Warning: The update to the space marine codex will likely make drop pods a poor army choice. I would not recommend using drop pods in 5th edition, assuming the rumors are true.
I will not be updating this tactica.
Tactica: Drop Pods-
This tactica is quite long, you may find it easier to read it in sections.
Who can drop pod?
All Space Marine Infantry can drop pod. In theory you could start with nothing on the table. The only exception to this rule are assault squads, who may not select a drop pod. In addition, dreadnoughts may select drop pods.
Who should drop pod?
A few units can be summed up as unsuited for drop pods. These include Devastators and Scouts. These units do not have access to special weapons and unless the unit is made up of terminators, a squad may not fire heavy weapons on the turn it arrives. This means a player won't be able to fire heavy weapons until at least turn 3, possibly even later. Scouts can already infiltrate, so you're wasting points by putting them into a drop pod. Only having a 4+ armor save leaves the scouts vulnerable to many more weapons than space marines. When podding, a player tends to land face to face with the enemy. This really is no time for training.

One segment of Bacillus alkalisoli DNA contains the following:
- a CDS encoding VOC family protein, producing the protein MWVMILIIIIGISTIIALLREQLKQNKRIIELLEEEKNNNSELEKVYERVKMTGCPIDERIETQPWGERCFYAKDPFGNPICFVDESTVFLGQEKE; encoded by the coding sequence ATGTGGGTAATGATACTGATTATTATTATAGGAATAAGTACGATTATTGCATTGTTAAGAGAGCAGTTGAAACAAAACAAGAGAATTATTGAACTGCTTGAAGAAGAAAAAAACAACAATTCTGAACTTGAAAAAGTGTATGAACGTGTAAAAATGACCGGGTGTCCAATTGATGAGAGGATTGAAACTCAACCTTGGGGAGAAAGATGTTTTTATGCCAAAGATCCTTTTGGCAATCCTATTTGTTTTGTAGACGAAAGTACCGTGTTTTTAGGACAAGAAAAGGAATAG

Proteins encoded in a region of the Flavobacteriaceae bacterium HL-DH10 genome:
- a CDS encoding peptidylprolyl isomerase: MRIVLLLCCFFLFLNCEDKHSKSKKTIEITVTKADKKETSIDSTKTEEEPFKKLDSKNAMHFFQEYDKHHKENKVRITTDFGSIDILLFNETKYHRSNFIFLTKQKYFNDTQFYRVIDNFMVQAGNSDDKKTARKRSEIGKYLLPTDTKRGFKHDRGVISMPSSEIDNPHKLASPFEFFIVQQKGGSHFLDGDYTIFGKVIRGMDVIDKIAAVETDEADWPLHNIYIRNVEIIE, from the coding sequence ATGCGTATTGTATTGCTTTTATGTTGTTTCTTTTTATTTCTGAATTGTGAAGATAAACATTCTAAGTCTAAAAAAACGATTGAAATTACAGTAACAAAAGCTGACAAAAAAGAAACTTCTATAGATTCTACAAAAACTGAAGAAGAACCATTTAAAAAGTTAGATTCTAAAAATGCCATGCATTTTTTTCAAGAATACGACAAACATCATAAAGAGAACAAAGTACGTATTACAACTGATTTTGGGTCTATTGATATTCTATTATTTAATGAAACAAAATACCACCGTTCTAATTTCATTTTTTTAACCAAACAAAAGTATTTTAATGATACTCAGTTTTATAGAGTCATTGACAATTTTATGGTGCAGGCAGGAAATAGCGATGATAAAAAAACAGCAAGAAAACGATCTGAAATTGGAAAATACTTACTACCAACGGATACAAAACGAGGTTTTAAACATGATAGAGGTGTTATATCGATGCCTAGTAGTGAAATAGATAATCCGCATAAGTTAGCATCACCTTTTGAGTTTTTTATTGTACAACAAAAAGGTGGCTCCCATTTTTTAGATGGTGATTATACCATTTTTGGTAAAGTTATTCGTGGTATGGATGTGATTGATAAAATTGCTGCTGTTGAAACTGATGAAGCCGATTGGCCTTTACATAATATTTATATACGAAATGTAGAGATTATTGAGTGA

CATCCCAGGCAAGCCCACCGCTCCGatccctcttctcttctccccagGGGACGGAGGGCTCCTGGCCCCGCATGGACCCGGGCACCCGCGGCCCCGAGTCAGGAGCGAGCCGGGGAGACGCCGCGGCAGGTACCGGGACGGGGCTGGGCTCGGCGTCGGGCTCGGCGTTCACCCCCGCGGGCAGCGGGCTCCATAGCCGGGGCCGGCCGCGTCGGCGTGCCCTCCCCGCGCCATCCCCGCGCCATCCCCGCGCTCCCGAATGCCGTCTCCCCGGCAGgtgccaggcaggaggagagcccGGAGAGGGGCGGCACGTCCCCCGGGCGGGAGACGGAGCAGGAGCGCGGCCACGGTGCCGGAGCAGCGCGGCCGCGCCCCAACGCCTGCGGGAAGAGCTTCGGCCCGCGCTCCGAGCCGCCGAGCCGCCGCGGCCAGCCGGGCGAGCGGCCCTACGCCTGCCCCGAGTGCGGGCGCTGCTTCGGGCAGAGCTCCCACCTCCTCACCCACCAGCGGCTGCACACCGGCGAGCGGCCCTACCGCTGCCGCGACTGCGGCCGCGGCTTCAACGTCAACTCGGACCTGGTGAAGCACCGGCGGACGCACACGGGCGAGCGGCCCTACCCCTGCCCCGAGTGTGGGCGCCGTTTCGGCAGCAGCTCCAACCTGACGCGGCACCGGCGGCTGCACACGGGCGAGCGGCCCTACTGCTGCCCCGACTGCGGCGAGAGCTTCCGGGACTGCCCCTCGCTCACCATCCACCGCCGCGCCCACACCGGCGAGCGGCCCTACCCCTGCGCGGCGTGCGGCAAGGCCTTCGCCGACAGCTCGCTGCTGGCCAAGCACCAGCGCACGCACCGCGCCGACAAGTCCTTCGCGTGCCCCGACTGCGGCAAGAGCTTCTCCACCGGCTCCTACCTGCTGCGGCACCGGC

On that note, do not mix infiltrators and drop pods. The infiltrators can easily be routed out in the first turn, while the pods arrive piece-meal. Infiltrate with as much as you can, or drop pod with as much as you can, but don't do both unless you've got something really sneaky planned.
Veterans can be tricky to drop pod, more on them later.
The best drop podders are tactical marines. With a drop pod, the marine bolter is suddenly a formidable weapon. With 4th edition rapid fire rules, the bolter can really lay down a hail of shots when you're close to the enemy.
Terminators are great for drop pods, especially as command squads for Librarians in a drop pod army.
Dreadnoughts are another fine unit to drop pod, when kitted correctly.
How many drop pods should I use?